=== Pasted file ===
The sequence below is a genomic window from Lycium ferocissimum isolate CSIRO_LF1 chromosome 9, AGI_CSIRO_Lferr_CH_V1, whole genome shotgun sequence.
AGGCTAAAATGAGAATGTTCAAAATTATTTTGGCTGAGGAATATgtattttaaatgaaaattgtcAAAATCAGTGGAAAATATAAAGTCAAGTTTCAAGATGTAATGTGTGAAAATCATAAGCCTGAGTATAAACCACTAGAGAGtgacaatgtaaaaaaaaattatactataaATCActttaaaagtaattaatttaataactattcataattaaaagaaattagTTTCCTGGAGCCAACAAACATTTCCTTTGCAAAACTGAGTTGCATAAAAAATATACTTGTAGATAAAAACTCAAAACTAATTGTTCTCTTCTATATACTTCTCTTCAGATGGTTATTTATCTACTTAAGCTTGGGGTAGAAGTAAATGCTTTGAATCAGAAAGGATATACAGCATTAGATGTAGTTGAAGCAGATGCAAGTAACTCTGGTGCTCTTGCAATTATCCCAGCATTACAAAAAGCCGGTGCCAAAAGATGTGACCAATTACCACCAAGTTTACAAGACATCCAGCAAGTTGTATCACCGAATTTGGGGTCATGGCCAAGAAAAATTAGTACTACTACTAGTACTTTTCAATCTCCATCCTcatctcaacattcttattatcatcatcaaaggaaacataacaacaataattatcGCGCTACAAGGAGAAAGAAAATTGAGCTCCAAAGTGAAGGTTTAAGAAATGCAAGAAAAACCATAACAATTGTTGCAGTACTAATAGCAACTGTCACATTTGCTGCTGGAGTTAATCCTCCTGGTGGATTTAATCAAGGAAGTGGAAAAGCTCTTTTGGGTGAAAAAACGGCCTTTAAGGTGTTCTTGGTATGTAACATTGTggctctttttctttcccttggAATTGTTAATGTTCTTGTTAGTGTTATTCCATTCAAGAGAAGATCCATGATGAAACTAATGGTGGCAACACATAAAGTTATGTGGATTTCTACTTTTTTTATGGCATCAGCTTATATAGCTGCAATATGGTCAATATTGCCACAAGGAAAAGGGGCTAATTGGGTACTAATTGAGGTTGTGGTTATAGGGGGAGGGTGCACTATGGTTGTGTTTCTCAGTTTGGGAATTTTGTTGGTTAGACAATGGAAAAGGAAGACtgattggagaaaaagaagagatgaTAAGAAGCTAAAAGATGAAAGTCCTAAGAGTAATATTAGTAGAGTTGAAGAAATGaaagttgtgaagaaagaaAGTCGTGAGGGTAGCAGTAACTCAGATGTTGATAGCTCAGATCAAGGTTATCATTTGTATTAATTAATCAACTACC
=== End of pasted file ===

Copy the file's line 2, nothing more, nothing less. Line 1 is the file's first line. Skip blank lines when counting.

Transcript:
AGGCTAAAATGAGAATGTTCAAAATTATTTTGGCTGAGGAATATgtattttaaatgaaaattgtcAAAATCAGTGGAAAATATAAAGTCAAGTTTCAAGATGTAATGTGTGAAAATCATAAGCCTGAGTATAAACCACTAGAGAGtgacaatgtaaaaaaaaattatactataaATCActttaaaagtaattaatttaataactattcataattaaaagaaattagTTTCCTGGAGCCAACAAACATTTCCTTTGCAAAACTGAGTTGCATAAAAAATATACTTGTAGATAAAAACTCAAAACTAATTGTTCTCTTCTATATACTTCTCTTCAGATGGTTATTTATCTACTTAAGCTTGGGGTAGAAGTAAATGCTTTGAATCAGAAAGGATATACAGCATTAGATGTAGTTGAAGCAGATGCAAGTAACTCTGGTGCTCTTGCAATTATCCCAGCATTACAAAAAGCCGGTGCCAAAAGATGTGACCAATTACCACCAAGTTTACAAGACATCCAGCAAGTTGTATCACCGAATTTGGGGTCATGGCCAAGAAAAATTAGTACTACTACTAGTACTTTTCAATCTCCATCCTcatctcaacattcttattatcatcatcaaaggaaacataacaacaataattatcGCGCTACAAGGAGAAAGAAAATTGAGCTCCAAAGTGAAGGTTTAAGAAATGCAAGAAAAACCATAACAATTGTTGCAGTACTAATAGCAACTGTCACATTTGCTGCTGGAGTTAATCCTCCTGGTGGATTTAATCAAGGAAGTGGAAAAGCTCTTTTGGGTGAAAAAACGGCCTTTAAGGTGTTCTTGGTATGTAACATTGTggctctttttctttcccttggAATTGTTAATGTTCTTGTTAGTGTTATTCCATTCAAGAGAAGATCCATGATGAAACTAATGGTGGCAACACATAAAGTTATGTGGATTTCTACTTTTTTTATGGCATCAGCTTATATAGCTGCAATATGGTCAATATTGCCACAAGGAAAAGGGGCTAATTGGGTACTAATTGAGGTTGTGGTTATAGGGGGAGGGTGCACTATGGTTGTGTTTCTCAGTTTGGGAATTTTGTTGGTTAGACAATGGAAAAGGAAGACtgattggagaaaaagaagagatgaTAAGAAGCTAAAAGATGAAAGTCCTAAGAGTAATATTAGTAGAGTTGAAGAAATGaaagttgtgaagaaagaaAGTCGTGAGGGTAGCAGTAACTCAGATGTTGATAGCTCAGATCAAGGTTATCATTTGTATTAATTAATCAACTACC